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Challenging the sanctity of sanctuary: the UK’s controversial Rwanda deportation plan and its impact on refugee rights


Challenging the sanctity of sanctuary: the UK’s controversial Rwanda deportation plan and its impact on refugee rights

Claire Street, Lecturer in Global Business, looks at the government’s plans to deport asylum seekers to Rwanda.

Under Prime Minister Rishi Sunak, the UK government has announced plans to initiate deportation flights for asylum seekers to Rwanda within the next 10 to 12 weeks. This policy, designed to deter illegal Channel crossings by outsourcing asylum processing to Rwanda, has been framed as a strategy to curb illegal immigration and disrupt human smuggling networks. However, it is mired in controversy and legal opposition.

Central to the debate are the ethical and legal implications of the Nationality and Borders Act 2022, which underpins this policy. This Act creates a legal framework that allows the UK to differentiate the treatment of asylum seekers based on their mode of entry. Such differentiation undermines the very definition of who is considered a refugee, challenging the universally accepted premise that one’s need for sanctuary, not the means of arrival, should determine refugee status.

Critics argue that this violates international refugee protections, including the principle of non-refoulment, and deepens the divide between those who have the resources to arrive through official channels and those who, out of desperation, cannot. It imposes an additional layer of marginalisation on the already vulnerable, thus warping the essence of refugee rights and protection.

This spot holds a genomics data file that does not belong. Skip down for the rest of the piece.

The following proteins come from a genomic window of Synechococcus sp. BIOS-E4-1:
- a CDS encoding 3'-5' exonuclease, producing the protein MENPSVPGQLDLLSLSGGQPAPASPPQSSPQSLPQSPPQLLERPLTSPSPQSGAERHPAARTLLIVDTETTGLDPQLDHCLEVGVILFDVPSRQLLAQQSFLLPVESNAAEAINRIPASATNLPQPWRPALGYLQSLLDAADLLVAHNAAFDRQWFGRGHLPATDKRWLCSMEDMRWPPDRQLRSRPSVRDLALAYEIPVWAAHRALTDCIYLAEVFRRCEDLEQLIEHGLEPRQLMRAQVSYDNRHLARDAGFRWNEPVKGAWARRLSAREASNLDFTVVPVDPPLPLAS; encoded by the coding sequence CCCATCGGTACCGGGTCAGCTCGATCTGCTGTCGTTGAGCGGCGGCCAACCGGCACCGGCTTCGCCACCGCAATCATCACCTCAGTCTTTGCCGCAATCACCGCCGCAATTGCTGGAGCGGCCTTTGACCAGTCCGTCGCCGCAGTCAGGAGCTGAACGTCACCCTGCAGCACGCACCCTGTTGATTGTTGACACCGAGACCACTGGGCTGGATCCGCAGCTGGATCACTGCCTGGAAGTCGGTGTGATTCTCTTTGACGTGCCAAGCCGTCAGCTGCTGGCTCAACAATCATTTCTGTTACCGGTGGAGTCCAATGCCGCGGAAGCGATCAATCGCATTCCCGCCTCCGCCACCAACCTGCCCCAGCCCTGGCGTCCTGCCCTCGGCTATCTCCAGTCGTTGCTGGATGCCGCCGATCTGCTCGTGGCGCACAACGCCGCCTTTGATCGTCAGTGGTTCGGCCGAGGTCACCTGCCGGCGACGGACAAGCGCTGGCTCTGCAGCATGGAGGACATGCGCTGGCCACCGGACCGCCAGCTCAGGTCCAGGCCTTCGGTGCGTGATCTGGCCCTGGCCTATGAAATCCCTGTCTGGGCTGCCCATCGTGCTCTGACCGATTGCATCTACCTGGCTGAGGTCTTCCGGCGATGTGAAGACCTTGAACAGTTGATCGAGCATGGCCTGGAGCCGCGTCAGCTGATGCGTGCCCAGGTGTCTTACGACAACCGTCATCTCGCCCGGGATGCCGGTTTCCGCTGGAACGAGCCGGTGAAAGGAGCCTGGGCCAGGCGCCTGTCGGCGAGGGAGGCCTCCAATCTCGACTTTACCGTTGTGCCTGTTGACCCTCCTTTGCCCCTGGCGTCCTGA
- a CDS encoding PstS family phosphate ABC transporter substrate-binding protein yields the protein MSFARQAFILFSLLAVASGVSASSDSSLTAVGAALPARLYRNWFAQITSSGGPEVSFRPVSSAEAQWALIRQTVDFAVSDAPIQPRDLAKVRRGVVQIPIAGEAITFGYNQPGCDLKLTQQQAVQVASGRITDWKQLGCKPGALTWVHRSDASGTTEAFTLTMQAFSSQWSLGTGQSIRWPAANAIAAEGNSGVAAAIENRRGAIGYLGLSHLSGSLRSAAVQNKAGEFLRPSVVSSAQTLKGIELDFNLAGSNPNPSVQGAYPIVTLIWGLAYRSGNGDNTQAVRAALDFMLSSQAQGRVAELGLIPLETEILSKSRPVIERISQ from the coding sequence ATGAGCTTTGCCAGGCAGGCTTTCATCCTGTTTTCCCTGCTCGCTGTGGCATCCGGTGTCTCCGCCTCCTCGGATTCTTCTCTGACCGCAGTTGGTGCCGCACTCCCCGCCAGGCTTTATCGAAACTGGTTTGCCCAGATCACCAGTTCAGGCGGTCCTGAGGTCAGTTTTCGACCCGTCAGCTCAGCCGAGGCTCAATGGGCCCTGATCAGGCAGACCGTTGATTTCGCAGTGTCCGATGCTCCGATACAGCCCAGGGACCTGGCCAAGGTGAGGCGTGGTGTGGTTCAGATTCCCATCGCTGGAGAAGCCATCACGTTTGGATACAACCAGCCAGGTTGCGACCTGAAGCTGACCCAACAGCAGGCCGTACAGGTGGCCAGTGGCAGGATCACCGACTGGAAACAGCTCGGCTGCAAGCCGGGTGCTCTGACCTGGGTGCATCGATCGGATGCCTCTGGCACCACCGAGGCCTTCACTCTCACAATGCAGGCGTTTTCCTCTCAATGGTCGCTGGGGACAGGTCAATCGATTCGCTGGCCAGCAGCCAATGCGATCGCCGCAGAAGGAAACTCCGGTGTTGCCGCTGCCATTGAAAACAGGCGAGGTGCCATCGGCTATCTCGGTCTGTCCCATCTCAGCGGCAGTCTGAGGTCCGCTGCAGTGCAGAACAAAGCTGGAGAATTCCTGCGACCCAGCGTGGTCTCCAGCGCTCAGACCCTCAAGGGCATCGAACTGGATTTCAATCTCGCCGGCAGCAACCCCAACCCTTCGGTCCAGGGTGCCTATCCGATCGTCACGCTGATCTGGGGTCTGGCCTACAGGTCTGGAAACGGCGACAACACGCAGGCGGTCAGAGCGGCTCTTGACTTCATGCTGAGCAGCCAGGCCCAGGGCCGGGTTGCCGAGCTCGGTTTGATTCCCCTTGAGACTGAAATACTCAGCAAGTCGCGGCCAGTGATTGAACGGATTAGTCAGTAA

Further complicating the ethical situation is the revelation that the Home Office has recognised that some Rwandan nationals’ fears of persecution are ‘well-founded.’ This acknowledgement came at a time when Rwandans were granted refugee status in the UK due to such fears, directly contradicting the government’s public assertions and legal arguments that Rwanda is a safe destination for deportees. This contradiction exposes significant inconsistencies in the government’s stance, raising serious questions about the sincerity and validity of the safety evaluations for deported asylum seekers.

These developments suggest a dissonance within the UK government’s policies, where the practical application of asylum law appears at odds with the political objectives of the Nationality and Borders Act. This scenario not only challenges the ethical justification of the Rwanda deportation plan but also undermines the UK’s commitment to international human rights standards. The policy’s potential violation of these standards could lead to further legal challenges, damaging the UK’s international reputation and its legal obligations under international law.

As this plan moves forward, it will undoubtedly continue to attract significant scrutiny and opposition both within the UK and globally. The ethical, legal, and humanitarian concerns associated with deporting asylum seekers to a nation where the UK itself has acknowledged risks of persecution will persist as a focal point of dispute, calling for a comprehensive reassessment of the policy’s compatibility with both domestic values and international commitments. This situation highlights the intricate relationship between national security, international law, and human rights, demanding a careful and informed approach to policy-making in the fields of asylum and immigration.

Claire Street is a Lecturer in Global Business in the Christ Church Business School.

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